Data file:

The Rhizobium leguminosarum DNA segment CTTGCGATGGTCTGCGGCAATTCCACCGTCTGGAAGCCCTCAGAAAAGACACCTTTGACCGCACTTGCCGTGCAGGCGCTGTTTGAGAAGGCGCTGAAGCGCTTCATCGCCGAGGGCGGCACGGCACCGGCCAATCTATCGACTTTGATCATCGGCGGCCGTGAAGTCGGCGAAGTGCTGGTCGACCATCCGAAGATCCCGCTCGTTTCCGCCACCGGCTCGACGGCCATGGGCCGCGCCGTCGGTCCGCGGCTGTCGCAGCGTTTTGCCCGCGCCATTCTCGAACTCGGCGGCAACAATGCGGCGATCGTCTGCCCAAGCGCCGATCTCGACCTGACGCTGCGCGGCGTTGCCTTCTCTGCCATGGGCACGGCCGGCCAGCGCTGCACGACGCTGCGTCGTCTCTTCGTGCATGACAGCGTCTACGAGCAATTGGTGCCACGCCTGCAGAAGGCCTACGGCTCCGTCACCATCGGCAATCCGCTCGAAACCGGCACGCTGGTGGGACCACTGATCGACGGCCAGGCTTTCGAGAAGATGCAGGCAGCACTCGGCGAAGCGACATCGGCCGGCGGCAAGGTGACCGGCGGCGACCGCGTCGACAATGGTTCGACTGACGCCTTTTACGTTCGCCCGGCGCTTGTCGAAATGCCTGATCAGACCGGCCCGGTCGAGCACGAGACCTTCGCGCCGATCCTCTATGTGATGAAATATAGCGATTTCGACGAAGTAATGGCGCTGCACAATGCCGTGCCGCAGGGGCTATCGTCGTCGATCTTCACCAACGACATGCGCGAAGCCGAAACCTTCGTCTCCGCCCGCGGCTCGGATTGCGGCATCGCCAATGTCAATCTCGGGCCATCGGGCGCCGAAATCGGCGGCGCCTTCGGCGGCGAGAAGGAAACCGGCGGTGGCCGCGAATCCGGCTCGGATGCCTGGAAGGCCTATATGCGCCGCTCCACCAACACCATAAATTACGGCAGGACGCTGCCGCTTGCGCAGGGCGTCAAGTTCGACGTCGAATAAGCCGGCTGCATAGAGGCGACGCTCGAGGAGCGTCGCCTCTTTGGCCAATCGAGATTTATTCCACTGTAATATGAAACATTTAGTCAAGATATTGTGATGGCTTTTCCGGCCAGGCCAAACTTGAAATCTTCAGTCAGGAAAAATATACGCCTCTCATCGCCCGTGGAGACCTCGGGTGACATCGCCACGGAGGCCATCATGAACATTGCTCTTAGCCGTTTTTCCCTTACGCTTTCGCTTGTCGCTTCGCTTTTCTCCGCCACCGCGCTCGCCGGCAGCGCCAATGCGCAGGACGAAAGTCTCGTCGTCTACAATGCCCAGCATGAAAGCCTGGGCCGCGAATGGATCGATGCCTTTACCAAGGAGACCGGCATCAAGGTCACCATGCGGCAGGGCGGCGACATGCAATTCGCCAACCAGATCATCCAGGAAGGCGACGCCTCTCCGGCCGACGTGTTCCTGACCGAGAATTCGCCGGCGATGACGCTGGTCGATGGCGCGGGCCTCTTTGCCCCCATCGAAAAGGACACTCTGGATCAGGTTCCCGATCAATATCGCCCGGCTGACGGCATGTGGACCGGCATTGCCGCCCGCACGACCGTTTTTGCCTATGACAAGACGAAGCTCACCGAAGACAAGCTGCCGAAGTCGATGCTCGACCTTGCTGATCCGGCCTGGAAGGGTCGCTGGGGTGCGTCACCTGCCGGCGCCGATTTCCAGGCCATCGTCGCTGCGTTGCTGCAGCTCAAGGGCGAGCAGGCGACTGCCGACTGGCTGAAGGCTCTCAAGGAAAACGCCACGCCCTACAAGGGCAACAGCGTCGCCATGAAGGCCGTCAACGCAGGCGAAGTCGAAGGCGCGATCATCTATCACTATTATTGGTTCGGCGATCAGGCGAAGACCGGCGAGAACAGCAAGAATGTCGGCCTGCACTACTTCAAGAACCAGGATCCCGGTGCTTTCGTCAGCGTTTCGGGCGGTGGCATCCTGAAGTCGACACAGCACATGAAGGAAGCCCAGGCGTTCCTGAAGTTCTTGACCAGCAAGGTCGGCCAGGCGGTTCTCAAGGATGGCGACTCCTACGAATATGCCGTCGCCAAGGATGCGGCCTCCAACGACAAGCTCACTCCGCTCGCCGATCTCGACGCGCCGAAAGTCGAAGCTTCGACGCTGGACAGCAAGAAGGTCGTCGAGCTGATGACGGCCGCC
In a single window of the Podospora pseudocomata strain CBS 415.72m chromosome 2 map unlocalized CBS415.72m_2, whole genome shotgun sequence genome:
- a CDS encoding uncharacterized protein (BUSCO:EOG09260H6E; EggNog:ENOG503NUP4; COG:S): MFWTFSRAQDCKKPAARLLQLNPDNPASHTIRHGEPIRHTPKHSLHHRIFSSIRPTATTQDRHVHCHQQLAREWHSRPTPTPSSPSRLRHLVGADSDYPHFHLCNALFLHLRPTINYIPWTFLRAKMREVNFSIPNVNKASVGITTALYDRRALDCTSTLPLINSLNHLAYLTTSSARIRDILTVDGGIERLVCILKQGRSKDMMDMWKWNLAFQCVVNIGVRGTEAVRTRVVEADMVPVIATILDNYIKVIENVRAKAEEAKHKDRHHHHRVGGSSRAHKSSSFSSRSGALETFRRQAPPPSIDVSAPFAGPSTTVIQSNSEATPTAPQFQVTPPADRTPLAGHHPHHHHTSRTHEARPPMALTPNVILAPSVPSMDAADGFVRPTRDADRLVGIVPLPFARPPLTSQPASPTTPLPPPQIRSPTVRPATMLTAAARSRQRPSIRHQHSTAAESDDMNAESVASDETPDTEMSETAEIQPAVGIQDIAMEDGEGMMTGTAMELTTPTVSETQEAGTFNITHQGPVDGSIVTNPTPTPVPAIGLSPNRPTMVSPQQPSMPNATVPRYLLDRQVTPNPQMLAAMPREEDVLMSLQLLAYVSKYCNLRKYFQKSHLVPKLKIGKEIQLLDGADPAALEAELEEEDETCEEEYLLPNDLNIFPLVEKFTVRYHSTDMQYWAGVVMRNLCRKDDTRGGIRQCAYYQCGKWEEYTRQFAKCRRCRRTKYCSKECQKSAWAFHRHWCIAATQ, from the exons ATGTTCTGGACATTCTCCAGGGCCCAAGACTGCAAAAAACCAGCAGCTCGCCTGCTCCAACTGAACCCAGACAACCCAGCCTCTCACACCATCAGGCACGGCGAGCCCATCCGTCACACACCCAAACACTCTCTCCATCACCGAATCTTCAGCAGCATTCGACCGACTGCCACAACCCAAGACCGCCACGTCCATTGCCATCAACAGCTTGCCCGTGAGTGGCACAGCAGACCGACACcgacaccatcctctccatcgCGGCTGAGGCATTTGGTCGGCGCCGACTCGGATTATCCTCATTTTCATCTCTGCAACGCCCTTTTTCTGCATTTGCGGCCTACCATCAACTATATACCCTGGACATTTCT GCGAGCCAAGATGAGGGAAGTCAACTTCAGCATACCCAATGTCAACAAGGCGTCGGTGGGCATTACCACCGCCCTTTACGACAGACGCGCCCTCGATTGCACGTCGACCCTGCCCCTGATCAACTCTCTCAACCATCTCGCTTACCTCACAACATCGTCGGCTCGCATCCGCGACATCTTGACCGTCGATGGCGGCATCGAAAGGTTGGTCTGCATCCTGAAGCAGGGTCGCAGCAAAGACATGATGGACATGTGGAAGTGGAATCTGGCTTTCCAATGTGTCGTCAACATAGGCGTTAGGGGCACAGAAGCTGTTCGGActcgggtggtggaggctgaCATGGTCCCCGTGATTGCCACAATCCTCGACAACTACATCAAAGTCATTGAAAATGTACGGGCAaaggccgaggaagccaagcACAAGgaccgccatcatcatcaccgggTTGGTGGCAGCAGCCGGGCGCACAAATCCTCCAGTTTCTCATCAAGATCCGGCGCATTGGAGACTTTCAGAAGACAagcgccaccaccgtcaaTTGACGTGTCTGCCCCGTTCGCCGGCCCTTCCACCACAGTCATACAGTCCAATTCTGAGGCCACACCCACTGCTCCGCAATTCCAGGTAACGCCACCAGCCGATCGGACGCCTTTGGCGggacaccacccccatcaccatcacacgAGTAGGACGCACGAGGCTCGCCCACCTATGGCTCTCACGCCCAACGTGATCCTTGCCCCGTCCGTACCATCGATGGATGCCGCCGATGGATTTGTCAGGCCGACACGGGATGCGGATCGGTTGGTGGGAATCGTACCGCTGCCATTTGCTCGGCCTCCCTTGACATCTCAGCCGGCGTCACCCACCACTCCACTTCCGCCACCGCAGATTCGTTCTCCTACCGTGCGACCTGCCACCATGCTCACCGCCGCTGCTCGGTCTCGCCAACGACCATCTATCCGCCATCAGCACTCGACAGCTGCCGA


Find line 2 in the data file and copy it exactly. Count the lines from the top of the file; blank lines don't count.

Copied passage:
In a single window of the Podospora pseudocomata strain CBS 415.72m chromosome 2 map unlocalized CBS415.72m_2, whole genome shotgun sequence genome: